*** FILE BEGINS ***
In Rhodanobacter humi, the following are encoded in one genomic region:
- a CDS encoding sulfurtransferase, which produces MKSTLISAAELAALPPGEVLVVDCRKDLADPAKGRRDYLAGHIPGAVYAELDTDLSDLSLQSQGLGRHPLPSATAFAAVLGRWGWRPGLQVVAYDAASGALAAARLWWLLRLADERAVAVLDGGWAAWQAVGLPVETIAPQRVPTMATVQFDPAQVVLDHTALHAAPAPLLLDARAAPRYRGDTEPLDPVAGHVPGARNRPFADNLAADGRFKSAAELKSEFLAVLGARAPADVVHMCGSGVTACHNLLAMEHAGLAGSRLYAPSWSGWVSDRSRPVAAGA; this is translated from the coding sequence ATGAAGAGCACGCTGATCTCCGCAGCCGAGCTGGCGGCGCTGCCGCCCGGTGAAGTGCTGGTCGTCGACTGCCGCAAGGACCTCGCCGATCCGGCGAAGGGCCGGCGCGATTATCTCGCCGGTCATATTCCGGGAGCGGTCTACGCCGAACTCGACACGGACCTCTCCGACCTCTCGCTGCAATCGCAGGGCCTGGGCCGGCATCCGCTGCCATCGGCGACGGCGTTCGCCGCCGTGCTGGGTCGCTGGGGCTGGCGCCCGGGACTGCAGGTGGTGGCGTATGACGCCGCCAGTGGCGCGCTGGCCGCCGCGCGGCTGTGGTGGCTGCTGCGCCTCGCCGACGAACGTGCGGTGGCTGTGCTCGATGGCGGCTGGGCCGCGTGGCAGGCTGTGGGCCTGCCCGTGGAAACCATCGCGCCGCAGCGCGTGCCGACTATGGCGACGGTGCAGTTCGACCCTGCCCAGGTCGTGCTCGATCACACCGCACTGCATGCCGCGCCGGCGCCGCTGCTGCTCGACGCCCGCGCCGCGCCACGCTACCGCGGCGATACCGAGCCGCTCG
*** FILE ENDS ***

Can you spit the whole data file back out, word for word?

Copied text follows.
In Rhodanobacter humi, the following are encoded in one genomic region:
- a CDS encoding sulfurtransferase, which produces MKSTLISAAELAALPPGEVLVVDCRKDLADPAKGRRDYLAGHIPGAVYAELDTDLSDLSLQSQGLGRHPLPSATAFAAVLGRWGWRPGLQVVAYDAASGALAAARLWWLLRLADERAVAVLDGGWAAWQAVGLPVETIAPQRVPTMATVQFDPAQVVLDHTALHAAPAPLLLDARAAPRYRGDTEPLDPVAGHVPGARNRPFADNLAADGRFKSAAELKSEFLAVLGARAPADVVHMCGSGVTACHNLLAMEHAGLAGSRLYAPSWSGWVSDRSRPVAAGA; this is translated from the coding sequence ATGAAGAGCACGCTGATCTCCGCAGCCGAGCTGGCGGCGCTGCCGCCCGGTGAAGTGCTGGTCGTCGACTGCCGCAAGGACCTCGCCGATCCGGCGAAGGGCCGGCGCGATTATCTCGCCGGTCATATTCCGGGAGCGGTCTACGCCGAACTCGACACGGACCTCTCCGACCTCTCGCTGCAATCGCAGGGCCTGGGCCGGCATCCGCTGCCATCGGCGACGGCGTTCGCCGCCGTGCTGGGTCGCTGGGGCTGGCGCCCGGGACTGCAGGTGGTGGCGTATGACGCCGCCAGTGGCGCGCTGGCCGCCGCGCGGCTGTGGTGGCTGCTGCGCCTCGCCGACGAACGTGCGGTGGCTGTGCTCGATGGCGGCTGGGCCGCGTGGCAGGCTGTGGGCCTGCCCGTGGAAACCATCGCGCCGCAGCGCGTGCCGACTATGGCGACGGTGCAGTTCGACCCTGCCCAGGTCGTGCTCGATCACACCGCACTGCATGCCGCGCCGGCGCCGCTGCTGCTCGACGCCCGCGCCGCGCCACGCTACCGCGGCGATACCGAGCCGCTCG